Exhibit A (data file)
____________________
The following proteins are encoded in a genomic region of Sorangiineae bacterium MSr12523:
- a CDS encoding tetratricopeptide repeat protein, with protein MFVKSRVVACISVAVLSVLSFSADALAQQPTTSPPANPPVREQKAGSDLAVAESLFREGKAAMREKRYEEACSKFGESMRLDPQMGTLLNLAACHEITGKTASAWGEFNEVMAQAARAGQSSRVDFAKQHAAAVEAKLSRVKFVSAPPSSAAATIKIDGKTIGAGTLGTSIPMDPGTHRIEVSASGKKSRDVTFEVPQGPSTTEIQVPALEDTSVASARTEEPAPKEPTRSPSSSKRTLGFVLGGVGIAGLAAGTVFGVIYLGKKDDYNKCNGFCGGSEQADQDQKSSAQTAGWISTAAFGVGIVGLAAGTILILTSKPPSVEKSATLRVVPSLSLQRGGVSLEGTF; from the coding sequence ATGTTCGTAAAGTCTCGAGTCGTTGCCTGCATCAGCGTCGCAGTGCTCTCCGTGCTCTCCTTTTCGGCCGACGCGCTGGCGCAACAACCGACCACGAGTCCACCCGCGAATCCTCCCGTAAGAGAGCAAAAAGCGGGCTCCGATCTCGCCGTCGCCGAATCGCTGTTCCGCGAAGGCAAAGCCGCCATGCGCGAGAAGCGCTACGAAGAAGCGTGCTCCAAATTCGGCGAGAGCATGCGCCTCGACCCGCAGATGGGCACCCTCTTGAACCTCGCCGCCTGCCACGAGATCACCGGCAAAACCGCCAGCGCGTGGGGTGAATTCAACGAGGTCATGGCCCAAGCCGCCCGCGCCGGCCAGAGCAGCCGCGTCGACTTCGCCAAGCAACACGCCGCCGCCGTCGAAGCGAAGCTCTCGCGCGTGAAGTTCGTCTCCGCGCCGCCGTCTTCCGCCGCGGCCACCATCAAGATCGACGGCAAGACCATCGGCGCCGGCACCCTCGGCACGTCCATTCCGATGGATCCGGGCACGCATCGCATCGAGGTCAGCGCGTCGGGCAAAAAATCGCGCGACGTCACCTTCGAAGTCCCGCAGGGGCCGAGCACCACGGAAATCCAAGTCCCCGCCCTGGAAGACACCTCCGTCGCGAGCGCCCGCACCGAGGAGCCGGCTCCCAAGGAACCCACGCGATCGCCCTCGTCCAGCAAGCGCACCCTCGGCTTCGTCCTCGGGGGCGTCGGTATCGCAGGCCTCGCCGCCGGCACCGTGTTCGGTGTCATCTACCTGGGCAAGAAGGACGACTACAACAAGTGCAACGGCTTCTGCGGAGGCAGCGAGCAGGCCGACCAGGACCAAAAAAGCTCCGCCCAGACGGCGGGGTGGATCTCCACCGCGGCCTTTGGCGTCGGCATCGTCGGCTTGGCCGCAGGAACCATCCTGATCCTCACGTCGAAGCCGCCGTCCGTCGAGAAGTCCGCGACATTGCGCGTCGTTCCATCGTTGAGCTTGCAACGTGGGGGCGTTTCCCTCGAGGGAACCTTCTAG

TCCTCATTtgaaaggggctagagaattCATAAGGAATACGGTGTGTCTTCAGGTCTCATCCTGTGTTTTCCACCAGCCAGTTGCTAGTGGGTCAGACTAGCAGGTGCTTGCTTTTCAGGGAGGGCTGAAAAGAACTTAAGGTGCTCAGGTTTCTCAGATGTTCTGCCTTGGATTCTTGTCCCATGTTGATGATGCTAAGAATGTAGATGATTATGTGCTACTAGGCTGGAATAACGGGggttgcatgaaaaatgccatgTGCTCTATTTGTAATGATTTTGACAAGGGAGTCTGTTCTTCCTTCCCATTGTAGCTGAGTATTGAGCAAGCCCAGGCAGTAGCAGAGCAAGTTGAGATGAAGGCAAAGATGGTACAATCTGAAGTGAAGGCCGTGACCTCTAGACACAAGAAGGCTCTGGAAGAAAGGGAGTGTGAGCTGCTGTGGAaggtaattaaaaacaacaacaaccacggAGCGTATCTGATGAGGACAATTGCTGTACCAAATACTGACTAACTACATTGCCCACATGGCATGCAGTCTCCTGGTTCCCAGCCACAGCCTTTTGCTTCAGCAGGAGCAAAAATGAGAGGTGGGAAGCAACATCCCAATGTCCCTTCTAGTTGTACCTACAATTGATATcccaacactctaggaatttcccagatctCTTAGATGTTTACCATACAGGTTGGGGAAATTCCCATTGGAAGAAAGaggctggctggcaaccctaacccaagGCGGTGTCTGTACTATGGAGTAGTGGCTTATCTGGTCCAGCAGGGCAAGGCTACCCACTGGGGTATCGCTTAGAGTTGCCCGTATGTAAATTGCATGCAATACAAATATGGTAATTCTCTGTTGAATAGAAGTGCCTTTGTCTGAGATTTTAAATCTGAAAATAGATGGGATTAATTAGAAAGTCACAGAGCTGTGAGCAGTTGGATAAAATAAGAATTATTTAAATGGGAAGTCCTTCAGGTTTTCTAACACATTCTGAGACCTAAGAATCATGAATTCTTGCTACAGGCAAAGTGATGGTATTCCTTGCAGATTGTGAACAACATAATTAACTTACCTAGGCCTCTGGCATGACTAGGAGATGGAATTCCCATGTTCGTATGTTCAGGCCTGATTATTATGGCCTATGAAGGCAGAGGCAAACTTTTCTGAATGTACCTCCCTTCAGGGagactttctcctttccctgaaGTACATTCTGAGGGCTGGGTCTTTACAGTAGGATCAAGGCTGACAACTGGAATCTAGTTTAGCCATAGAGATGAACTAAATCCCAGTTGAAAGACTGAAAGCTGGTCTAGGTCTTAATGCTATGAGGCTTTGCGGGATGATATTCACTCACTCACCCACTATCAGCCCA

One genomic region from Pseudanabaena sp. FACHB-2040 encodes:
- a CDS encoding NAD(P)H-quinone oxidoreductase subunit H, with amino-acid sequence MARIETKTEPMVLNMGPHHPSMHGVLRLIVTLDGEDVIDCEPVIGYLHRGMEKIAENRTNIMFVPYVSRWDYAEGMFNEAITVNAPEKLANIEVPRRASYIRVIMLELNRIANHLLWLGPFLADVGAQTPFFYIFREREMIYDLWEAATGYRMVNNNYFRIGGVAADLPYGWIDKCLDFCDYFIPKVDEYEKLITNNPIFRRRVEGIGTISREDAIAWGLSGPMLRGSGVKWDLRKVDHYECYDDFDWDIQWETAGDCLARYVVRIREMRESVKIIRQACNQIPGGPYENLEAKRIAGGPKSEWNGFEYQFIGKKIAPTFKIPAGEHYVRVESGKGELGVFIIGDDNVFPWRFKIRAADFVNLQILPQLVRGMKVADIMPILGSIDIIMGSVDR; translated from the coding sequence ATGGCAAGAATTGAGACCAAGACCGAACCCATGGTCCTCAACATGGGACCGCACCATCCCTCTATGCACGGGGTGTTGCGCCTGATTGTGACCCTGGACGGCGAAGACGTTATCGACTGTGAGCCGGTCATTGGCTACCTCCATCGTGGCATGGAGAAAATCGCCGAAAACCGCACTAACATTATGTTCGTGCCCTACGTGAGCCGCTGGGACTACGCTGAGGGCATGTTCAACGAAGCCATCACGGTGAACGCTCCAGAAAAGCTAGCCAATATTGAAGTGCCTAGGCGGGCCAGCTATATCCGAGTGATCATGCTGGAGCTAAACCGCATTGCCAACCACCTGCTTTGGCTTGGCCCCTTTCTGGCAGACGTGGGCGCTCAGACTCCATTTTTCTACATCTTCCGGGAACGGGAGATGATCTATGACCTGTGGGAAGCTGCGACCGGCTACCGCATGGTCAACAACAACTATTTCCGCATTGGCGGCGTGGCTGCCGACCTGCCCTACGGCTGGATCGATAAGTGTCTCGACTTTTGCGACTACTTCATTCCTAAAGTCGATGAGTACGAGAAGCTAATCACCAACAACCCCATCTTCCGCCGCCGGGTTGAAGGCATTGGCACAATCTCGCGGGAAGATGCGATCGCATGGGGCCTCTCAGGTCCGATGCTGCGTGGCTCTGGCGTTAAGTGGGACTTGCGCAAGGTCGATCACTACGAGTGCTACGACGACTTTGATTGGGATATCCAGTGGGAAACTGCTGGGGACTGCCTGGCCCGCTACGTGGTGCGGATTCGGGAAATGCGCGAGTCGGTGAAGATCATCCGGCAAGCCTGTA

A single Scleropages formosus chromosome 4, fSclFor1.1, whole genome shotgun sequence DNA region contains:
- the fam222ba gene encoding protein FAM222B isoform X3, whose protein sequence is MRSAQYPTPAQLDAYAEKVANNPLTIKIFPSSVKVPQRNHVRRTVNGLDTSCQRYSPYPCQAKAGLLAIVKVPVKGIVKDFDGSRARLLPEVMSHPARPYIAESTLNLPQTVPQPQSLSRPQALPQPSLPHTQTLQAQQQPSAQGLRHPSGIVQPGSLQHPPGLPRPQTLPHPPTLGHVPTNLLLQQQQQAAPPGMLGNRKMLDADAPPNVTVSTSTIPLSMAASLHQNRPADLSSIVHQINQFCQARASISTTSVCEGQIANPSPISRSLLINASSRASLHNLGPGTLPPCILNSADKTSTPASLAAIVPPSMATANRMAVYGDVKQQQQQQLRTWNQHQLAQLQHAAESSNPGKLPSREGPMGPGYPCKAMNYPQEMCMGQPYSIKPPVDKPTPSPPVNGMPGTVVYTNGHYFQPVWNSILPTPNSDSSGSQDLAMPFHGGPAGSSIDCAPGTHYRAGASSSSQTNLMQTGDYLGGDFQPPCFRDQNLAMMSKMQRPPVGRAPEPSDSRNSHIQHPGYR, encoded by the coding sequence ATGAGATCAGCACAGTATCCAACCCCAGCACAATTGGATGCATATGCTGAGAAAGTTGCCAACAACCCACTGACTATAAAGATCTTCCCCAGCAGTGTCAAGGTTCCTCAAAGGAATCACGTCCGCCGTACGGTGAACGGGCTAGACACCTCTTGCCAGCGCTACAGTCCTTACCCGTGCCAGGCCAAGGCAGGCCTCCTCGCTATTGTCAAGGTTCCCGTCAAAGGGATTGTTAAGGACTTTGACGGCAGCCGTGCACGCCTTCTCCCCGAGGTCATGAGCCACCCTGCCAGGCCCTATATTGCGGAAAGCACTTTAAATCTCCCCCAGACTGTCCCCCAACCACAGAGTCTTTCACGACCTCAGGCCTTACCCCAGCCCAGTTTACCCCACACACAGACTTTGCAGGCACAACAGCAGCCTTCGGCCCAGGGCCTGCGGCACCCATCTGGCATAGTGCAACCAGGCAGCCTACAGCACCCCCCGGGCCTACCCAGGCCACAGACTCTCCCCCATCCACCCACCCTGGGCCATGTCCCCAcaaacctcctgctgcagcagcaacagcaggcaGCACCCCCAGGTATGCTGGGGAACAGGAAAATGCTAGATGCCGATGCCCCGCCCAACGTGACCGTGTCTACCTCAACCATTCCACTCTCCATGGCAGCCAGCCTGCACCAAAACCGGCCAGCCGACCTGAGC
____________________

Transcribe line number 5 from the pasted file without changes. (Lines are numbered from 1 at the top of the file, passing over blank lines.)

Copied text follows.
- a CDS encoding NAD(P)H-quinone oxidoreductase subunit H, with amino-acid sequence MARIETKTEPMVLNMGPHHPSMHGVLRLIVTLDGEDVIDCEPVIGYLHRGMEKIAENRTNIMFVPYVSRWDYAEGMFNEAITVNAPEKLANIEVPRRASYIRVIMLELNRIANHLLWLGPFLADVGAQTPFFYIFREREMIYDLWEAATGYRMVNNNYFRIGGVAADLPYGWIDKCLDFCDYFIPKVDEYEKLITNNPIFRRRVEGIGTISREDAIAWGLSGPMLRGSGVKWDLRKVDHYECYDDFDWDIQWETAGDCLARYVVRIREMRESVKIIRQACNQIPGGPYENLEAKRIAGGPKSEWNGFEYQFIGKKIAPTFKIPAGEHYVRVESGKGELGVFIIGDDNVFPWRFKIRAADFVNLQILPQLVRGMKVADIMPILGSIDIIMGSVDR; translated from the coding sequence ATGGCAAGAATTGAGACCAAGACCGAACCCATGGTCCTCAACATGGGACCGCACCATCCCTCTATGCACGGGGTGTTGCGCCTGATTGTGACCCTGGACGGCGAAGACGTTATCGACTGTGAGCCGGTCATTGGCTACCTCCATCGTGGCATGGAGAAAATCGCCGAAAACCGCACTAACATTATGTTCGTGCCCTACGTGAGCCGCTGGGACTACGCTGAGGGCATGTTCAACGAAGCCATCACGGTGAACGCTCCAGAAAAGCTAGCCAATATTGAAGTGCCTAGGCGGGCCAGCTATATCCGAGTGATCATGCTGGAGCTAAACCGCATTGCCAACCACCTGCTTTGGCTTGGCCCCTTTCTGGCAGACGTGGGCGCTCAGACTCCATTTTTCTACATCTTCCGGGAACGGGAGATGATCTATGACCTGTGGGAAGCTGCGACCGGCTACCGCATGGTCAACAACAACTATTTCCGCATTGGCGGCGTGGCTGCCGACCTGCCCTACGGCTGGATCGATAAGTGTCTCGACTTTTGCGACTACTTCATTCCTAAAGTCGATGAGTACGAGAAGCTAATCACCAACAACCCCATCTTCCGCCGCCGGGTTGAAGGCATTGGCACAATCTCGCGGGAAGATGCGATCGCATGGGGCCTCTCAGGTCCGATGCTGCGTGGCTCTGGCGTTAAGTGGGACTTGCGCAAGGTCGATCACTACGAGTGCTACGACGACTTTGATTGGGATATCCAGTGGGAAACTGCTGGGGACTGCCTGGCCCGCTACGTGGTGCGGATTCGGGAAATGCGCGAGTCGGTGAAGATCATCCGGCAAGCCTGTA